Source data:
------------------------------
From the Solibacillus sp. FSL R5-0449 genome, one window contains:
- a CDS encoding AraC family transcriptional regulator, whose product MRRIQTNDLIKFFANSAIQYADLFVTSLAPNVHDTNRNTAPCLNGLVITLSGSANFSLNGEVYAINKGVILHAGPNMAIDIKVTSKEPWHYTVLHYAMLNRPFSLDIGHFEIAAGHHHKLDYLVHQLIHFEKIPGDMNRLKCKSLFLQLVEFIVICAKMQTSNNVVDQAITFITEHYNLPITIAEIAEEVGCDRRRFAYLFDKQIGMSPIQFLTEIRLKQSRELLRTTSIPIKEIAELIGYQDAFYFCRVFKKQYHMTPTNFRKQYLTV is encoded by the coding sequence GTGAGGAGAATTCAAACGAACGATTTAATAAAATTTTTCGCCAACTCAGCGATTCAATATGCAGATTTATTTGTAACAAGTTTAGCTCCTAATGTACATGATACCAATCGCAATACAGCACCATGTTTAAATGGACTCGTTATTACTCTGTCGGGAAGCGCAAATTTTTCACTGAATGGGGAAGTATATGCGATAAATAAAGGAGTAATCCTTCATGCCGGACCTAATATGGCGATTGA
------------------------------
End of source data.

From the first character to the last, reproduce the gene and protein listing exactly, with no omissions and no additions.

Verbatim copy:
From the Solibacillus sp. FSL R5-0449 genome, one window contains:
- a CDS encoding AraC family transcriptional regulator, whose product MRRIQTNDLIKFFANSAIQYADLFVTSLAPNVHDTNRNTAPCLNGLVITLSGSANFSLNGEVYAINKGVILHAGPNMAIDIKVTSKEPWHYTVLHYAMLNRPFSLDIGHFEIAAGHHHKLDYLVHQLIHFEKIPGDMNRLKCKSLFLQLVEFIVICAKMQTSNNVVDQAITFITEHYNLPITIAEIAEEVGCDRRRFAYLFDKQIGMSPIQFLTEIRLKQSRELLRTTSIPIKEIAELIGYQDAFYFCRVFKKQYHMTPTNFRKQYLTV is encoded by the coding sequence GTGAGGAGAATTCAAACGAACGATTTAATAAAATTTTTCGCCAACTCAGCGATTCAATATGCAGATTTATTTGTAACAAGTTTAGCTCCTAATGTACATGATACCAATCGCAATACAGCACCATGTTTAAATGGACTCGTTATTACTCTGTCGGGAAGCGCAAATTTTTCACTGAATGGGGAAGTATATGCGATAAATAAAGGAGTAATCCTTCATGCCGGACCTAATATGGCGATTGA